June 10, 2020:

In this month’s Across the Consortium, the Big Ten Cancer Research Consortium (Big Ten CRC) highlights the advances our members continue to make in the fight against cancer, despite the challenges they face during the current pandemic.

University of Illinois Cancer Center

The small, handheld device Alexandria Young is helping create may look unusual and rudimentary to some, but she believes it has the ability to save the lives of women suffering from high grade serous ovarian cancer, the most lethal form of gynecologic cancer.
Read more.

Cancer Center at Illinois

Timothy M. Fan, professor of veterinary oncology, has been appointed as program leader of the Cancer Center at Illinois (CCIL) research program in Cancer Discovery Platforms Across the Engineering-Biology Continuum. Fan will co-lead this research program with Brendan Harley, professor of chemical and biomolecular engineering.
Read more.

Indiana University Melvin and Bren Simon Comprehensive Cancer Center

Putting together research for publication can be a challenging and time-consuming process, heightened even further because of the current COVID-19 situation. Despite those obstacles, Jie Zhang, PhD, Jun Cheng, PhD, and Kun Huang, PhD, had their research published in Nature Communications on April 14, which is an even more significant feat considering one of their leading authors was quarantined in Wuhan, China, for the last two months of their work.
Read more.

University of Iowa Holden Comprehensive Cancer Center

As an elementary school student, Michelle Tamplin first became aware of radiation and its effects on human health by reading the biography of Marie Curie, the first two-time Nobel Prize winner who discovered radioactivity. Tamplin, a PhD candidate in the Free Radical and Radiation Biology Program at the University of Iowa, is working on a dissertation that sheds light on the harmful effects of radiation on small blood vessels and how these damaged vessels can lead to vision loss in ocular cancer patients.
Read more.

University of Maryland Marlene and Stewart Greenebaum Comprehensive Cancer Center

The University of Maryland Marlene and Stewart Greenbaum Comprehensive Cancer Center (UMGCCC) offers a highly specialized and highly personalized form of immunotherapy — CAR T-Cells to treat non-Hodgkin lymphoma. It is one of a limited number of cancer centers across the United States to offer customized therapies called Yescarta and Kymriah, approved by the FDA to treat certain types of large B-cell lymphoma.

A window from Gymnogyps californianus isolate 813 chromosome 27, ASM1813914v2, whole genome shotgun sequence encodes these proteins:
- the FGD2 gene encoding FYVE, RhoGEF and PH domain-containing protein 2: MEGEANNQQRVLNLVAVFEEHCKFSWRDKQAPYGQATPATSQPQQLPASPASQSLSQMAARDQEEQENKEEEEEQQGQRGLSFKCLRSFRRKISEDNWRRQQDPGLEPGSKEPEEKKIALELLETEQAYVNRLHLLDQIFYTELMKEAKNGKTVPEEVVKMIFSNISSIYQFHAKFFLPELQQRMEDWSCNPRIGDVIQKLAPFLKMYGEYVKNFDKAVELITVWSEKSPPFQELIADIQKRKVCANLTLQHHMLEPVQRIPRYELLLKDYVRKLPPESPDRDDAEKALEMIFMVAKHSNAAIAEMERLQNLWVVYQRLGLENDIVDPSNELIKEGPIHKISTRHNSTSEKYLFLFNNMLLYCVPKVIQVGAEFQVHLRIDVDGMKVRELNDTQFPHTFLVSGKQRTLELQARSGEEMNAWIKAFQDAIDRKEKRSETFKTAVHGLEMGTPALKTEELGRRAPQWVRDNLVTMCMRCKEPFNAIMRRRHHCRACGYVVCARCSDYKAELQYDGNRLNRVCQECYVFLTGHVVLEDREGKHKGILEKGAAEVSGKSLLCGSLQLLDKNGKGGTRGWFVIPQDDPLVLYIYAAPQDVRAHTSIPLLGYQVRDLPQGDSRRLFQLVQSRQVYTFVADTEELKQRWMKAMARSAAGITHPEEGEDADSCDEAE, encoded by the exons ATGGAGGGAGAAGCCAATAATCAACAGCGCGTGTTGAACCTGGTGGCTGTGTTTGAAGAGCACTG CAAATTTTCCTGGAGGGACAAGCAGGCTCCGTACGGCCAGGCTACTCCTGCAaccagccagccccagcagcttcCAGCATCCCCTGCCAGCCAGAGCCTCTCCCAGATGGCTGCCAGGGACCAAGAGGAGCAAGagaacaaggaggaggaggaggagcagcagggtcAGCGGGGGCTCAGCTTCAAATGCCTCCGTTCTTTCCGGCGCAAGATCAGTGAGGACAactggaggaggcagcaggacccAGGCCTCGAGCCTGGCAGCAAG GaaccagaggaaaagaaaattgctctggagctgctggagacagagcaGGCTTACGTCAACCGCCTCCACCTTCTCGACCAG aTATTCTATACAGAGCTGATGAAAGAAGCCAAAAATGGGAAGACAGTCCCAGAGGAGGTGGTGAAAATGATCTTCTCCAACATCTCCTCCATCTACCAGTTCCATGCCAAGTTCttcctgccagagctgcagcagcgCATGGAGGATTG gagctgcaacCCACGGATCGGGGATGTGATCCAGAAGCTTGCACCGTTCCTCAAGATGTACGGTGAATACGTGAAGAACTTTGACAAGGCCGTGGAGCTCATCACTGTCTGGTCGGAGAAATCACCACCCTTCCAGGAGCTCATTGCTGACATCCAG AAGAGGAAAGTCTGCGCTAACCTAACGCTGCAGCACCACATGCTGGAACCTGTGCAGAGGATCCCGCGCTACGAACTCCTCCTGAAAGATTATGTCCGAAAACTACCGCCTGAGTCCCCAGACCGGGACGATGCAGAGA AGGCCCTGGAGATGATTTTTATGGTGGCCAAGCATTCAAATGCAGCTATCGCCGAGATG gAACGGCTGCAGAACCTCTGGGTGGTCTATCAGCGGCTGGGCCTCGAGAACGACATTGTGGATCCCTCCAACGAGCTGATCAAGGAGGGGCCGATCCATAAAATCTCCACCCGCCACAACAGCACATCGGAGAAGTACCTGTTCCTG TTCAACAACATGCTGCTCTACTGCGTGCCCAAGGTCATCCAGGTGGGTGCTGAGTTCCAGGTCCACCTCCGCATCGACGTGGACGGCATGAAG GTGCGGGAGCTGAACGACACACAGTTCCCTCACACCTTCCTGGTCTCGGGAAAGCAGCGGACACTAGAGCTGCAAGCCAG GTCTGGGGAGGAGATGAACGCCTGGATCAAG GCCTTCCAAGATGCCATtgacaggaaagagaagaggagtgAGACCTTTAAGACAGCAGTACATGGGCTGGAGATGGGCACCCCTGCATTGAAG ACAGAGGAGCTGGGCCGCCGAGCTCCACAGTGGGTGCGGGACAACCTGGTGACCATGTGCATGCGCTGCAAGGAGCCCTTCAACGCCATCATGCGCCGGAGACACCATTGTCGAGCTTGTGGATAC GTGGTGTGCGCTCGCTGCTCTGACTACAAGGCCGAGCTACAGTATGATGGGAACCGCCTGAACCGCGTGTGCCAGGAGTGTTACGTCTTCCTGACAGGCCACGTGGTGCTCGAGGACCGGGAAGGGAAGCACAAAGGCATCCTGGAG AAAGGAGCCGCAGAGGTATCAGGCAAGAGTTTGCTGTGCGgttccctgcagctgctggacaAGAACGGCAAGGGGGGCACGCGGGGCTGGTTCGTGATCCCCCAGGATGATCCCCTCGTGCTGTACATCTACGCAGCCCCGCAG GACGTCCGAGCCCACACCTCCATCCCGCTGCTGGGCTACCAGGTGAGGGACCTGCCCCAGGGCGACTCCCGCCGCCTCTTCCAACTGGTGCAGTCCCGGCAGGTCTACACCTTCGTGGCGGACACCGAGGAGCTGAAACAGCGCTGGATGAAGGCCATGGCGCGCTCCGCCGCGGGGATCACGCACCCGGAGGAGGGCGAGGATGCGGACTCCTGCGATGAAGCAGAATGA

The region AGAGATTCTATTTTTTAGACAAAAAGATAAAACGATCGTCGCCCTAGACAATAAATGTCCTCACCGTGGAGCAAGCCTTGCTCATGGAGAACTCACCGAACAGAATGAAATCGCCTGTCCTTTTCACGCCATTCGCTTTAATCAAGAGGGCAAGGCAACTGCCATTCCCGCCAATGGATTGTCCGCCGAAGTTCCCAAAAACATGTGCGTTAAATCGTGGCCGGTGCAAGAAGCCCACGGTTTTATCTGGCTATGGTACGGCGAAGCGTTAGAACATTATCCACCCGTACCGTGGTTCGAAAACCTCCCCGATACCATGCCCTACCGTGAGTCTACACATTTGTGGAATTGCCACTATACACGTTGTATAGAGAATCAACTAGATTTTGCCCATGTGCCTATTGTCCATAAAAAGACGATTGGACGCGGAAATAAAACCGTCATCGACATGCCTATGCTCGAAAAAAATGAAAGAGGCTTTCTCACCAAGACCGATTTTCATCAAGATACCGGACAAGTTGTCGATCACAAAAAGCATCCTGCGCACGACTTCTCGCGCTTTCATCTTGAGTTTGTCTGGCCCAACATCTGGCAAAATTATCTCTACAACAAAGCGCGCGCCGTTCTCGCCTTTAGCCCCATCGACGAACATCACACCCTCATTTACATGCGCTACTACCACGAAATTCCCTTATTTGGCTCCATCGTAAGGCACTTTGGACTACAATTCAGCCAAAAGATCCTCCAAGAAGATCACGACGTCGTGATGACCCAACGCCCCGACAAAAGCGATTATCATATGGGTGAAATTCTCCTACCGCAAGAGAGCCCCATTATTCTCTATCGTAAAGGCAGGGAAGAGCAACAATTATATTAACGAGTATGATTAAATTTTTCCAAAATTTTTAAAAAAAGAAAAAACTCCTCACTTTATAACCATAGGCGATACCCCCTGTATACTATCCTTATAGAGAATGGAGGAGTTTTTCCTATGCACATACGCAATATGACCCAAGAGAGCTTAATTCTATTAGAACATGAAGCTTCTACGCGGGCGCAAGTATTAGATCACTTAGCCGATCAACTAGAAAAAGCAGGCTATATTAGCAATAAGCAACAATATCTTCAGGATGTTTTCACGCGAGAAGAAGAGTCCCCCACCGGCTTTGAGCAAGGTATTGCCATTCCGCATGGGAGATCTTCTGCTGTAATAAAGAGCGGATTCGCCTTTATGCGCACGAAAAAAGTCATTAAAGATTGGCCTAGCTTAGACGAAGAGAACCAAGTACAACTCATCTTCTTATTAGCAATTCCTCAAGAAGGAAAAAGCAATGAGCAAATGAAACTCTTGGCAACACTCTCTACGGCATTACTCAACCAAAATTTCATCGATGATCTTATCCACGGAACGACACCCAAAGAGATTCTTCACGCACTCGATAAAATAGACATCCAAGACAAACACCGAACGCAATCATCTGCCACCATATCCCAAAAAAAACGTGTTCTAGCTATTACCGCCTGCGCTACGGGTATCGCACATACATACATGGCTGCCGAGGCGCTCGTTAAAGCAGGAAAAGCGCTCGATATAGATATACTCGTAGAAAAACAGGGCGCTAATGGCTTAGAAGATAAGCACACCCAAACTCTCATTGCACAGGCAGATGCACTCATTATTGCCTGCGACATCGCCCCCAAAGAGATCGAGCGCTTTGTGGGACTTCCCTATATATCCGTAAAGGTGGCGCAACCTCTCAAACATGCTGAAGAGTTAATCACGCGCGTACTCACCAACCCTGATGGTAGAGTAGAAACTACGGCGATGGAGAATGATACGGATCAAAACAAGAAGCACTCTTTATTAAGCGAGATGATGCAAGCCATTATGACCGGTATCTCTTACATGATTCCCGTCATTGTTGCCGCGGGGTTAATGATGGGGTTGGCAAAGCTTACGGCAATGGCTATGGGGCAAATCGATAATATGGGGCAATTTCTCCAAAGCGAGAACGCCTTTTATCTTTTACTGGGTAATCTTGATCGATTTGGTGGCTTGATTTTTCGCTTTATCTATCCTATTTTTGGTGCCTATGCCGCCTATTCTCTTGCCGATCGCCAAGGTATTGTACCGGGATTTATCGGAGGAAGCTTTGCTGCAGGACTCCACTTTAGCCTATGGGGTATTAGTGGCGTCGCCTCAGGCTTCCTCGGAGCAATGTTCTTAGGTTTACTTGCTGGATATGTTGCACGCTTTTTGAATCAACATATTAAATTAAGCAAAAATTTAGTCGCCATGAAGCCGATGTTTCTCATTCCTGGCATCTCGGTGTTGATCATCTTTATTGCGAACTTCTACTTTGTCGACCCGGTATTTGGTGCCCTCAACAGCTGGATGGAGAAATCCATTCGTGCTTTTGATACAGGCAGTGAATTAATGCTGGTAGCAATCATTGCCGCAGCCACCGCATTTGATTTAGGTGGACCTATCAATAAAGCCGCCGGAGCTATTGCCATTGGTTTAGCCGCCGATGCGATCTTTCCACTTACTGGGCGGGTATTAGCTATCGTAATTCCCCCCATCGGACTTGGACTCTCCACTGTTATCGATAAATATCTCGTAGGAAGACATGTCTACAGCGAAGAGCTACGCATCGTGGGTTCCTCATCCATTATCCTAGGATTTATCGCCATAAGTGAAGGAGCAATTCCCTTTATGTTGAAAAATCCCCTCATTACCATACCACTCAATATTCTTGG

Read more.

University of Michigan Rogel Cancer Center

Two University of Michigan Rogel Cancer Center members are among four U-M professors recently elected to the National Academy of Sciences — one of the highest distinctions for a scientist or engineer in the United States. The academy announced Monday the election of 120 members and 26 international members in recognition of their distinguished and continuing achievements in original research.
Read more.

Michigan State University Breslin Cancer Center

Felicia Wu, John A. Hannah Distinguished Professor in the Department of Food Science and Human Nutrition and Department of Agricultural, Food and Resource Economics, and David Hennessy, Elton R. Smith Chair in the Department of Agricultural, Food and Resource Economics, were recently awarded a $478,000 USDA-National Institute of Food and Agriculture, or NIFA, grant for their project “Aflatoxin Reduced By Bt Corn? Examining Crop Insurance Claims for Real World Impacts of Technologies for Food Safety.”
Read more.

Masonic Cancer Center, University of Minnesota

Peter Gordon, MD, PhD, an assistant professor in the medical school’s Department of Pediatrics and a practicing pediatric hematologist/oncologist with M Health Fairview, along with David Odde, PhD, professor with the Department of Biomedical Engineering in the College of Science and Engineering, were awarded the five-year, $350,000 R37 grant by the NCI for their study “Overcoming Leukemia Chemoresistance in the Central Nervous System.”
Read more.

Fred & Pamela Buffett Cancer Center (University of Nebraska)

Researchers at UNMC have identified a key cell signaling pathway that drives the devastating muscle loss, or cachexia, suffered by many cancer patients. The study, published May 22 in the Journal of Experimental Medicine, suggests that targeting this pathway with a drug already in phase 2 clinical trials for diabetes could prevent this syndrome.
Read more.

Robert H. Lurie Comprehensive Cancer Center of Northwestern University

Cancer doesn’t just hijack the body’s cells — in the case of T-cell acute lymphoblastic leukemia, it physically alters the architecture of the genome, bringing together different genetic “neighborhoods” to fuel the replication and spread of cancerous cells, according to a Northwestern Medicine study published in Nature Genetics.